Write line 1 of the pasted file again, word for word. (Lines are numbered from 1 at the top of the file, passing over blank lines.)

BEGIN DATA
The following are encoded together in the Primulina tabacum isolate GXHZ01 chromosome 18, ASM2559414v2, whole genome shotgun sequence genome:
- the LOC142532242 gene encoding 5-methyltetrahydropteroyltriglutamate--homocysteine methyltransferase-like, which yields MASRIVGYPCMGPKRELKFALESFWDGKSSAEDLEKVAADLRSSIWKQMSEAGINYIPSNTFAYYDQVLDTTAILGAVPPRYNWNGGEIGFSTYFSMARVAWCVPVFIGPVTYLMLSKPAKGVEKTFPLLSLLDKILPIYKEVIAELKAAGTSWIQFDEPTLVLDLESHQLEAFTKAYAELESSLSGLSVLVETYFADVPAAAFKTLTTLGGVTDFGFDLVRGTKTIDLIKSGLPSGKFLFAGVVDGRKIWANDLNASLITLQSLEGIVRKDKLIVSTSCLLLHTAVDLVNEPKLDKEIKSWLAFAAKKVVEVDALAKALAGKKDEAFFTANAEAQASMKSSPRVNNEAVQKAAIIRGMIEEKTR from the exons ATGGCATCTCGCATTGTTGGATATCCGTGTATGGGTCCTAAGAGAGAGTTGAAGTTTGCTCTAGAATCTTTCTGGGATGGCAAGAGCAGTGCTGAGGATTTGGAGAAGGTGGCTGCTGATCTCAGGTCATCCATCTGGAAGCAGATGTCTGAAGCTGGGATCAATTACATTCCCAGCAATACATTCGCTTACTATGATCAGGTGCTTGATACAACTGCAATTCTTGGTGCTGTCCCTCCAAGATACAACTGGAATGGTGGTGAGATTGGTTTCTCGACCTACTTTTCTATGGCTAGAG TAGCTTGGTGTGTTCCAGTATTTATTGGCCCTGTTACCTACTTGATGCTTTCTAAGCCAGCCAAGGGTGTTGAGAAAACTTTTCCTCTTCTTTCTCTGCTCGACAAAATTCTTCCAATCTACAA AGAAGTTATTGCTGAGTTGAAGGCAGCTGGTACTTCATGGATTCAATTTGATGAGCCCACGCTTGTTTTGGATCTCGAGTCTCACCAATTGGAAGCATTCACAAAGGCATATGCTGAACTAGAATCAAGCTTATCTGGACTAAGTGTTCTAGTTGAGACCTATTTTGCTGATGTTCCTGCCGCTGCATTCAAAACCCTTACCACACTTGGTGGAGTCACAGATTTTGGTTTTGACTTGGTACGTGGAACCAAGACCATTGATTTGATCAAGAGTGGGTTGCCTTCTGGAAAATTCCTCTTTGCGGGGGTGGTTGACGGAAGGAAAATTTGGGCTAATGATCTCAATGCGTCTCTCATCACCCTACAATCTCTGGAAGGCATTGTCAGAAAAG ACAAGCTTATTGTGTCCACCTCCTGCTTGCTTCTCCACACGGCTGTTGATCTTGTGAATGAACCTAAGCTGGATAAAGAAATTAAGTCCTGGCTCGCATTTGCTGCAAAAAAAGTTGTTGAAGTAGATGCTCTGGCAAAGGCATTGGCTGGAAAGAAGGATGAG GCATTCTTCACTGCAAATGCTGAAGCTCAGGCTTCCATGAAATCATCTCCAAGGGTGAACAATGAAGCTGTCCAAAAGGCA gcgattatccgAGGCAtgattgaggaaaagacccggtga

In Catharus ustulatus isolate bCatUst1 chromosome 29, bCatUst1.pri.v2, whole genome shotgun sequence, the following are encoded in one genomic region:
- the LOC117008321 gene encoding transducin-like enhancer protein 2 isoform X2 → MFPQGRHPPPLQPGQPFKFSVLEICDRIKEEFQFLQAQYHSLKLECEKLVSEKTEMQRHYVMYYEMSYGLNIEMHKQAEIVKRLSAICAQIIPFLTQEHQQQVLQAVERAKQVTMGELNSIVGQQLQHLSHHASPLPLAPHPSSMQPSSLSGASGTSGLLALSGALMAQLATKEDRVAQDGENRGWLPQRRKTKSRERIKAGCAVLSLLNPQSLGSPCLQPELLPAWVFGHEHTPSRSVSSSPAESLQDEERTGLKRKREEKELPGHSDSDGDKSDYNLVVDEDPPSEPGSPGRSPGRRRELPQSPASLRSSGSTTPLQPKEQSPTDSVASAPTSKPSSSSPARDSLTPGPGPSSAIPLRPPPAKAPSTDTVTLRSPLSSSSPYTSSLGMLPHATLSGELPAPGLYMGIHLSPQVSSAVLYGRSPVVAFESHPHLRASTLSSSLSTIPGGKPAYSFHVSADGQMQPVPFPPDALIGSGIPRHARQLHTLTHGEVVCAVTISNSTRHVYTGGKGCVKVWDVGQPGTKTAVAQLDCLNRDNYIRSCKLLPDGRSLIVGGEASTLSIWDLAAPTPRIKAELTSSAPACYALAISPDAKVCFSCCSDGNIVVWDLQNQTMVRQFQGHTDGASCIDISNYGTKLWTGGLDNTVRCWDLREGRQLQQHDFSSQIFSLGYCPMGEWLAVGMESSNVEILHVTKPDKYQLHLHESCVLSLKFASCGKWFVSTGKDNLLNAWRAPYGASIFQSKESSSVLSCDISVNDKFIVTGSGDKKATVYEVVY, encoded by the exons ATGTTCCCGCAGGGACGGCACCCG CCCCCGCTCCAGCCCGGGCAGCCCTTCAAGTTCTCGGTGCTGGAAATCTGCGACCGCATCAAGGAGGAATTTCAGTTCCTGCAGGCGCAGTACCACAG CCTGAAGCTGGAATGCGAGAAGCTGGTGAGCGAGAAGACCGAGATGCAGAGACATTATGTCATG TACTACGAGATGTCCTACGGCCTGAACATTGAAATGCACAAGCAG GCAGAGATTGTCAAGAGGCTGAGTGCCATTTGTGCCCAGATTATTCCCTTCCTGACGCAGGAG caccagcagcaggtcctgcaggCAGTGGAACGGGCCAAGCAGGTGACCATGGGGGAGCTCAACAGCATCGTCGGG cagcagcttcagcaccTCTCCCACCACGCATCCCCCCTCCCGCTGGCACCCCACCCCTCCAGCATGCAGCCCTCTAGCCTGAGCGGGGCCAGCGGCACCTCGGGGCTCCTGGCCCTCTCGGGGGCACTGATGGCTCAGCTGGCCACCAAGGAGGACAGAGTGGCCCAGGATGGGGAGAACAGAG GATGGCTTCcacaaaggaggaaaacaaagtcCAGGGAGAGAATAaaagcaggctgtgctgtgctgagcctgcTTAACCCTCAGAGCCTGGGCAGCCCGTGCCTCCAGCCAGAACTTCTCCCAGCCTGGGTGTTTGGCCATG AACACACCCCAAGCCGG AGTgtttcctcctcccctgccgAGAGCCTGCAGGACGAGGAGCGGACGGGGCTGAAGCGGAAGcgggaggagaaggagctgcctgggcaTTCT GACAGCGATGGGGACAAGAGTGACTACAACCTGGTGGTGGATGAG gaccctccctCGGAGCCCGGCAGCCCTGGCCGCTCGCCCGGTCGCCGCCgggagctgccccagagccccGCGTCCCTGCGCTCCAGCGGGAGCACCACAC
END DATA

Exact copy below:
The following are encoded together in the Primulina tabacum isolate GXHZ01 chromosome 18, ASM2559414v2, whole genome shotgun sequence genome: